Yellowknife family to deliver boxes of gifts to impoverished children
Written by Candace Thomson
Published by Northern News Services Online on Monday, October 21, 2013
Twelve-year-old Alexia MacDonald of Yellowknife is taking a cue from Santa Claus himself this Christmas by giving presents from the North to children across the world.
She and her mother Nadia, father Jeremy and brother Nikolas, 10, are part of a group of 25 Canadians going to Costa Rica over the holidays to deliver shoe boxes full of gifts as part of Operation Christmas Child, a charity run by Samaritan’s Purse International Relief. Ten countries distribute the shoe boxes for the organization, which are then received by 130 countries worldwide.
Since the program began in 1993 more than 100 million boxes have been distributed, according to the Samaritan’s Purse website.
The family has forgone Christmas for themselves this year, selling items to raise the $14,000 needed for their trip instead of buying presents for each other, something MacDonald said isn’t really a big deal.
“I think the trip will be better than getting presents,” MacDonald said at the family’s supper table on Tuesday.
“Half of the things I get for Christmas I either sell or don’t use. I’m excited just to see what the kids get when they open the boxes, and how it connects with them.”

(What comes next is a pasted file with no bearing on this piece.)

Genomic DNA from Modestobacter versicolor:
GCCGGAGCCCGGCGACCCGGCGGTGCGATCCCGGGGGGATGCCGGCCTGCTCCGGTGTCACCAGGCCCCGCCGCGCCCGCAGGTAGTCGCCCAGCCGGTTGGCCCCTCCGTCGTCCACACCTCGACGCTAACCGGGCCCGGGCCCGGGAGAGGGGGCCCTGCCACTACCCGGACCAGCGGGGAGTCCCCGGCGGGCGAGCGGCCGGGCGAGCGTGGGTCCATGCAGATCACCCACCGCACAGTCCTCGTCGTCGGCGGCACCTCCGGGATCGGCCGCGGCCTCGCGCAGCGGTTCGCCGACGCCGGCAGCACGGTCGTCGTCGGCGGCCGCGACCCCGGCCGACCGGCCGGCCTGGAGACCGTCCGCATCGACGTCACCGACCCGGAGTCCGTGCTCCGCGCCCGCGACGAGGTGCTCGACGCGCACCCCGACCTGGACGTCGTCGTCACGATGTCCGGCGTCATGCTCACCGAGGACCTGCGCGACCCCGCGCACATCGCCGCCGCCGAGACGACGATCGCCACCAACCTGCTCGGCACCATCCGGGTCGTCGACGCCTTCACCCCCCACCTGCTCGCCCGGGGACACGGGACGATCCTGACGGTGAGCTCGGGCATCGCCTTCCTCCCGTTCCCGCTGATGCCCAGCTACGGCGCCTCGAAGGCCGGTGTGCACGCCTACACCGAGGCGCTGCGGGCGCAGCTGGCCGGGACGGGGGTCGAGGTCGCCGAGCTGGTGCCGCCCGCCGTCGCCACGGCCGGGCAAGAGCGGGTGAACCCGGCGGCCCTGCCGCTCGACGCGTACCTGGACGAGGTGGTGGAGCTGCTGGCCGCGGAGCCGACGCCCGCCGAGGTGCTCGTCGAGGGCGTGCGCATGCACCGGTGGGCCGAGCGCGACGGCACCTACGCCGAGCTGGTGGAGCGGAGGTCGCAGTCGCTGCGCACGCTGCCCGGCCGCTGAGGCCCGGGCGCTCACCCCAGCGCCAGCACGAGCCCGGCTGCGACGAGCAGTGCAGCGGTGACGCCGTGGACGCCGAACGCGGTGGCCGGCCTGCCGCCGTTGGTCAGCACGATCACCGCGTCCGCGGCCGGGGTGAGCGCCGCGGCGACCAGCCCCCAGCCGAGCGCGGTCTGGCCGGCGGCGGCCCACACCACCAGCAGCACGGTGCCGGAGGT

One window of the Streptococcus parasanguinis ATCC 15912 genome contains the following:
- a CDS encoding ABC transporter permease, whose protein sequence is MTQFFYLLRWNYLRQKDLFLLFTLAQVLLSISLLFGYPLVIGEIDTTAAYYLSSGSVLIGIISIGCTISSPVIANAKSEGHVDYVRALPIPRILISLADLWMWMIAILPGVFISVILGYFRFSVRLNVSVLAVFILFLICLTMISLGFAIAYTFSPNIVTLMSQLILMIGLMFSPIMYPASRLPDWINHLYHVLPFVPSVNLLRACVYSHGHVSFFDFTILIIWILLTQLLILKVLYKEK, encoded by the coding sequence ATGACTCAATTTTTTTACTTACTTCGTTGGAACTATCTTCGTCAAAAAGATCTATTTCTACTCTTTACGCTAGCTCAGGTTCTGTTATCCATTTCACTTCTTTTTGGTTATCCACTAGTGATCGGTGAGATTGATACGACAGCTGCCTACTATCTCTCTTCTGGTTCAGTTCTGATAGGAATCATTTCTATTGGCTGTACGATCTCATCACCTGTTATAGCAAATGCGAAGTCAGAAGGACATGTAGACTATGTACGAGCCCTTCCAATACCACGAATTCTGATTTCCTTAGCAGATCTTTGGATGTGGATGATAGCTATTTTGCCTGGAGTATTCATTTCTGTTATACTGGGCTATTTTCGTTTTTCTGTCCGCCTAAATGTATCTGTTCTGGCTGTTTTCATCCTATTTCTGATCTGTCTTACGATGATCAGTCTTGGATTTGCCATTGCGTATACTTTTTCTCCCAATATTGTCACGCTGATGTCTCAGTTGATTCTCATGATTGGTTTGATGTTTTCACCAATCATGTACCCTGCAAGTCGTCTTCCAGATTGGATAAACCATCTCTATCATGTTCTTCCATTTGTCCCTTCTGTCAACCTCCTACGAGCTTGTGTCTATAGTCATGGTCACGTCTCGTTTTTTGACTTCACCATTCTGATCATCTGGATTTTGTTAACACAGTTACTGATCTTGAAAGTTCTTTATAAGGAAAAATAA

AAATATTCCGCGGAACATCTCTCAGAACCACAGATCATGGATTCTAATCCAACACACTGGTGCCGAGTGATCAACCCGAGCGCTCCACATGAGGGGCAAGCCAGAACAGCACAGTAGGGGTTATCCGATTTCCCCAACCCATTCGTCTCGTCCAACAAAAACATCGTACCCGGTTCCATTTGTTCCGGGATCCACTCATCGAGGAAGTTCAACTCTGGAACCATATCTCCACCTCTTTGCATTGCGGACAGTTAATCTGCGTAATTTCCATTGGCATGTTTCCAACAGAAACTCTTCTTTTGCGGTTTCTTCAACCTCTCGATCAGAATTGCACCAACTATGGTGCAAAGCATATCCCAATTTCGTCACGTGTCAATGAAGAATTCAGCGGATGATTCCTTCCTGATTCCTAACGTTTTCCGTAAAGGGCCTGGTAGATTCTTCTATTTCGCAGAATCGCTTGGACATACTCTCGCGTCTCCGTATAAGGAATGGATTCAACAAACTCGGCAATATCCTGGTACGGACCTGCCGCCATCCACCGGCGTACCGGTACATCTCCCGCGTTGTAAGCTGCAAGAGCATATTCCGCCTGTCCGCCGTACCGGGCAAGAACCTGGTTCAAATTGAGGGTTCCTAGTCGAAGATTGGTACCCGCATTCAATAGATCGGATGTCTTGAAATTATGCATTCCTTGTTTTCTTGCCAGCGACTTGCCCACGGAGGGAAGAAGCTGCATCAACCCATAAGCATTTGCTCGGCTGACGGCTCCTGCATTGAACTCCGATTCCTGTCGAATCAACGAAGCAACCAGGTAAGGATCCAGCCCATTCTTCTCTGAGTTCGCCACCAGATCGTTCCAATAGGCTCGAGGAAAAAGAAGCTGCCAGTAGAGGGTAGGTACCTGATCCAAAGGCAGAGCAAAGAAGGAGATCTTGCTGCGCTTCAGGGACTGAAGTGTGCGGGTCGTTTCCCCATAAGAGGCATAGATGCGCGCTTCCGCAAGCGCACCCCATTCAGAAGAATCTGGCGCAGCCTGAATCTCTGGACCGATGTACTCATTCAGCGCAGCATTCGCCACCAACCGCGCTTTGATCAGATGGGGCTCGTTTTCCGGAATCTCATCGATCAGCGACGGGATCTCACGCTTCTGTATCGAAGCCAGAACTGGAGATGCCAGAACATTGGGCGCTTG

The MacDonalds have taken part in filling shoe boxes for the program for years, but this is the first time they are going on the mission trip as a family.
“We just want the kids to see that things don’t always come easily and there are many people that don’t have anything,” said Jeremy. “If it can mould their worldview to make a difference later on in life, that’s what we’d like.”
“(Our parents) want us to know that we don’t need our phones and all of that,” Alexia added.
With them the family is hoping to take at least 250 boxes filled by Yellowknifers. There are six churches in town taking part in the event, as well as N.J. Macpherson school, with 400 boxes available to be filled.
Inside the boxes are things suited for a boy or girl from the age of two to 14. Each time a box is packed it’s done with one child in mind, according to Nadia.
“There is a lot of meaning behind each box that is out of our hands,” she said. “Some of these kids have their needs met that we couldn’t have known about.”
Items such as socks, toys, jewelery and school supplies are common with a few items that people normally don’t think of for a country as warm as Costa Rica gloves, for example.
“We don’t think about gloves because to us it’s warm there, but for them 10 C in the morning is freezing,” said Nadia, who has gone on similar missions in Africa.
The family will leave on Boxing Day, meeting up with the rest of their group in Houston, Texas before making the next leg of the journey to San Jose, Costa Rica. They will spend 10 days in the town of La Fortuna, giving out the boxes, and teaching a Bible class.
Empty boxes and information can be picked up at any of the churches or by contacting the Operation’s Yellowknife representative, Kami Kondola at the Yellowknife Operation Christmas Child website.